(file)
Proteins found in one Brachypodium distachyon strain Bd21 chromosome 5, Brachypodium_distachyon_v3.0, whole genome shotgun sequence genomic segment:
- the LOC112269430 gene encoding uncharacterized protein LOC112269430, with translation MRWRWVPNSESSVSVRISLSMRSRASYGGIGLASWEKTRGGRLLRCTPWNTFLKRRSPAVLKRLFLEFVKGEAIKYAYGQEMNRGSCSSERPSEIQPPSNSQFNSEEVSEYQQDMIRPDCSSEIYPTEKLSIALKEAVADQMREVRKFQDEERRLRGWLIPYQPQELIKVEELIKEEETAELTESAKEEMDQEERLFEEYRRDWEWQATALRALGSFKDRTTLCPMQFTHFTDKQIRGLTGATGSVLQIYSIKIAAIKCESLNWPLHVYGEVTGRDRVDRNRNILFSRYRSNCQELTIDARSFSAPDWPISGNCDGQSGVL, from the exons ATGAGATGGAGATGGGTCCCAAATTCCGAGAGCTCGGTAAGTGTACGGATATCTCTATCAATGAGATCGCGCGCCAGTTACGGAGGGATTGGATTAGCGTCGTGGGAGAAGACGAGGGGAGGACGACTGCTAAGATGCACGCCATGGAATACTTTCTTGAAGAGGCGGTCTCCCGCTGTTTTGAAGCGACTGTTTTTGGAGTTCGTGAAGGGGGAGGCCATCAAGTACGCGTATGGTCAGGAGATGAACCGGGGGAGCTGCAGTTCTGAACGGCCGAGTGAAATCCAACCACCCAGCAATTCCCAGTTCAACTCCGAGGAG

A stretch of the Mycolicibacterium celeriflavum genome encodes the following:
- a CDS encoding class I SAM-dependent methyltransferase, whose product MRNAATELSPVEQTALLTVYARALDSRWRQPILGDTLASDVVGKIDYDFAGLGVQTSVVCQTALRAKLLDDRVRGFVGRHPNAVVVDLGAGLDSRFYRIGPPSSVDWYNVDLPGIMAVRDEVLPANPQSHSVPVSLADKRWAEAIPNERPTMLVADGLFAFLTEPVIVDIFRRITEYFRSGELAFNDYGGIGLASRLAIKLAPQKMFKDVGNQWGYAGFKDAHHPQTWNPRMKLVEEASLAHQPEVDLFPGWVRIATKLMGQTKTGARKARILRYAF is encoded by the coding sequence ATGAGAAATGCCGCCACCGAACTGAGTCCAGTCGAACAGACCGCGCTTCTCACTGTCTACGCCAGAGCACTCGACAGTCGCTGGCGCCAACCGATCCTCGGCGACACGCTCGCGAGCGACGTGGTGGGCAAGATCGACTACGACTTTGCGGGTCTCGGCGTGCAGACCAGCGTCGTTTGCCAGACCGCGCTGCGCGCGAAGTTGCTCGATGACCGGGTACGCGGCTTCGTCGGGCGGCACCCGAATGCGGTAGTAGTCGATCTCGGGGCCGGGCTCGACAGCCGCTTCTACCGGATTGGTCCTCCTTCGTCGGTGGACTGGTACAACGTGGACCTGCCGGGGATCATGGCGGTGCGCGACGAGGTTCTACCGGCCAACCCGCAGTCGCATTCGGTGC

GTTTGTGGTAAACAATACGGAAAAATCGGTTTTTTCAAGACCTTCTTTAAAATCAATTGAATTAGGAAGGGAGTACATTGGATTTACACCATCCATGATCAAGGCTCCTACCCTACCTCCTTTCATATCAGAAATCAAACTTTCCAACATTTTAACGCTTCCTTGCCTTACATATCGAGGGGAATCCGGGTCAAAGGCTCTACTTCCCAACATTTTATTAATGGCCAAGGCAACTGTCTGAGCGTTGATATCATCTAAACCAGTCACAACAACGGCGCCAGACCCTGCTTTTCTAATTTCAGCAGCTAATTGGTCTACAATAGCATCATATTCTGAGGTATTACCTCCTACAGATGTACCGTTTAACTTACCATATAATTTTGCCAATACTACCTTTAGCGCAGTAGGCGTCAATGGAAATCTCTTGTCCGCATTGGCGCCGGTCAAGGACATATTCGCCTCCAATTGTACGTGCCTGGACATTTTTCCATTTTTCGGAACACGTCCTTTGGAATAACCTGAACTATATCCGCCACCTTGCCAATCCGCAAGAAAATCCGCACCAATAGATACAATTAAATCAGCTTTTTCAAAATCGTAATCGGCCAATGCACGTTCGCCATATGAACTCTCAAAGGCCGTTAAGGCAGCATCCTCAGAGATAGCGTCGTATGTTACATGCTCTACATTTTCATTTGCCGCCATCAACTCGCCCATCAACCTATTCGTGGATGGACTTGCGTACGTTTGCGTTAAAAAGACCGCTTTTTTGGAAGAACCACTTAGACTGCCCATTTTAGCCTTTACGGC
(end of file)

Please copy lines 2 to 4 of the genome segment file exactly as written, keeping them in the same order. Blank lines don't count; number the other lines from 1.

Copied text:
- the LOC112269430 gene encoding uncharacterized protein LOC112269430, with translation MRWRWVPNSESSVSVRISLSMRSRASYGGIGLASWEKTRGGRLLRCTPWNTFLKRRSPAVLKRLFLEFVKGEAIKYAYGQEMNRGSCSSERPSEIQPPSNSQFNSEEVSEYQQDMIRPDCSSEIYPTEKLSIALKEAVADQMREVRKFQDEERRLRGWLIPYQPQELIKVEELIKEEETAELTESAKEEMDQEERLFEEYRRDWEWQATALRALGSFKDRTTLCPMQFTHFTDKQIRGLTGATGSVLQIYSIKIAAIKCESLNWPLHVYGEVTGRDRVDRNRNILFSRYRSNCQELTIDARSFSAPDWPISGNCDGQSGVL, from the exons ATGAGATGGAGATGGGTCCCAAATTCCGAGAGCTCGGTAAGTGTACGGATATCTCTATCAATGAGATCGCGCGCCAGTTACGGAGGGATTGGATTAGCGTCGTGGGAGAAGACGAGGGGAGGACGACTGCTAAGATGCACGCCATGGAATACTTTCTTGAAGAGGCGGTCTCCCGCTGTTTTGAAGCGACTGTTTTTGGAGTTCGTGAAGGGGGAGGCCATCAAGTACGCGTATGGTCAGGAGATGAACCGGGGGAGCTGCAGTTCTGAACGGCCGAGTGAAATCCAACCACCCAGCAATTCCCAGTTCAACTCCGAGGAG

A stretch of the Mycolicibacterium celeriflavum genome encodes the following:
- a CDS encoding class I SAM-dependent methyltransferase, whose product MRNAATELSPVEQTALLTVYARALDSRWRQPILGDTLASDVVGKIDYDFAGLGVQTSVVCQTALRAKLLDDRVRGFVGRHPNAVVVDLGAGLDSRFYRIGPPSSVDWYNVDLPGIMAVRDEVLPANPQSHSVPVSLADKRWAEAIPNERPTMLVADGLFAFLTEPVIVDIFRRITEYFRSGELAFNDYGGIGLASRLAIKLAPQKMFKDVGNQWGYAGFKDAHHPQTWNPRMKLVEEASLAHQPEVDLFPGWVRIATKLMGQTKTGARKARILRYAF is encoded by the coding sequence ATGAGAAATGCCGCCACCGAACTGAGTCCAGTCGAACAGACCGCGCTTCTCACTGTCTACGCCAGAGCACTCGACAGTCGCTGGCGCCAACCGATCCTCGGCGACACGCTCGCGAGCGACGTGGTGGGCAAGATCGACTACGACTTTGCGGGTCTCGGCGTGCAGACCAGCGTCGTTTGCCAGACCGCGCTGCGCGCGAAGTTGCTCGATGACCGGGTACGCGGCTTCGTCGGGCGGCACCCGAATGCGGTAGTAGTCGATCTCGGGGCCGGGCTCGACAGCCGCTTCTACCGGATTGGTCCTCCTTCGTCGGTGGACTGGTACAACGTGGACCTGCCGGGGATCATGGCGGTGCGCGACGAGGTTCTACCGGCCAACCCGCAGTCGCATTCGGTGC